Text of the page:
1884 – Edward Sapir, born on the 26th of January in Lauenburg, Pomerania, Germany. He was an American anthropologist-linguist, a leader in American structural linguistics, and one of the creators of what is now called the Sapir-Whorf hypothesis.
1909 – Took up studies of the Wishram and Takelma languages of Southwestern Oregon, and received his Ph.D. in anthropology.
1904 – Received his BA German, at Columbia University.
1905 – Received his MA German, at Columbia University.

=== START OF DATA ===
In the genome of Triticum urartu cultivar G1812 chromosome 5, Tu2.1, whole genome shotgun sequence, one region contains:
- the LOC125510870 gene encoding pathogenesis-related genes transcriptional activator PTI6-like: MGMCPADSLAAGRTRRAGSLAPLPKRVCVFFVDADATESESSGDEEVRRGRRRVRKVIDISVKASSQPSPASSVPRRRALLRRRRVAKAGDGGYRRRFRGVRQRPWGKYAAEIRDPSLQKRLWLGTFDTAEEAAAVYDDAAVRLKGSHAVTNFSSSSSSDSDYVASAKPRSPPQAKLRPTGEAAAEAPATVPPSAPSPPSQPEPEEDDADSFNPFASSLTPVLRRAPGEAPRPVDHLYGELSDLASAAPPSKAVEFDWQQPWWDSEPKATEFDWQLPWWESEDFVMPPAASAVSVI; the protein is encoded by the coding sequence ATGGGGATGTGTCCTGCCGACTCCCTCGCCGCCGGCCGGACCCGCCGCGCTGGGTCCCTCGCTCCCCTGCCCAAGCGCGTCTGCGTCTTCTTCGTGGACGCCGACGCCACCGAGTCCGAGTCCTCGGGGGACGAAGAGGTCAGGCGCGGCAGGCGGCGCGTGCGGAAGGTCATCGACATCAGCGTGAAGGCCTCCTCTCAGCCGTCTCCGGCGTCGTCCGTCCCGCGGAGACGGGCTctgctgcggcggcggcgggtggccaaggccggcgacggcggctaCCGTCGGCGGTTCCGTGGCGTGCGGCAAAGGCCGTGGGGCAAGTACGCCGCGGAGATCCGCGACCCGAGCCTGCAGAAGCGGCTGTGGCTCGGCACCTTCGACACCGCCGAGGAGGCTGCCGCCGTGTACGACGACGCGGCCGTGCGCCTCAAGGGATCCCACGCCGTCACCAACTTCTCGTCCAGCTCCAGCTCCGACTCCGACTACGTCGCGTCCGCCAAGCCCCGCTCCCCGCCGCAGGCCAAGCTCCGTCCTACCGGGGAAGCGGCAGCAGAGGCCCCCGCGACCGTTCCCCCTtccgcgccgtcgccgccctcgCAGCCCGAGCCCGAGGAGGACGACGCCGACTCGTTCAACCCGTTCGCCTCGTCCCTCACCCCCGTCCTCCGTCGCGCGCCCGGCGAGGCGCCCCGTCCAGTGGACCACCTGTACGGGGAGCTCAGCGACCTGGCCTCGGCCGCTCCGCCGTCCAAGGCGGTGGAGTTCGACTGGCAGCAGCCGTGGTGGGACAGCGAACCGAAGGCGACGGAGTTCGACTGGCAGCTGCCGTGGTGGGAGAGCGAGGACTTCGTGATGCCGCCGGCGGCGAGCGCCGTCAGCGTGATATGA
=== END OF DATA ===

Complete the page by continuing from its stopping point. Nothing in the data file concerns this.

1907 – 1908 – Franz Boas arranged his employment in researching the nearly extinct Yana language of northern California.
1910 – 1925 – He built and directed the Anthropological Division in the Geological Survey of Canada, in Ottawa.
1921 – Among the many accomplishments of this very productive period are a substantial series of publications on Nootka and other languages, and his seminal book Language.
1931 – He was at Yale University, where he became the head of the Department of Anthropology.
1939 – Died of heart problems in New Haven, Connecticut, on the 4th of February at the age of 55.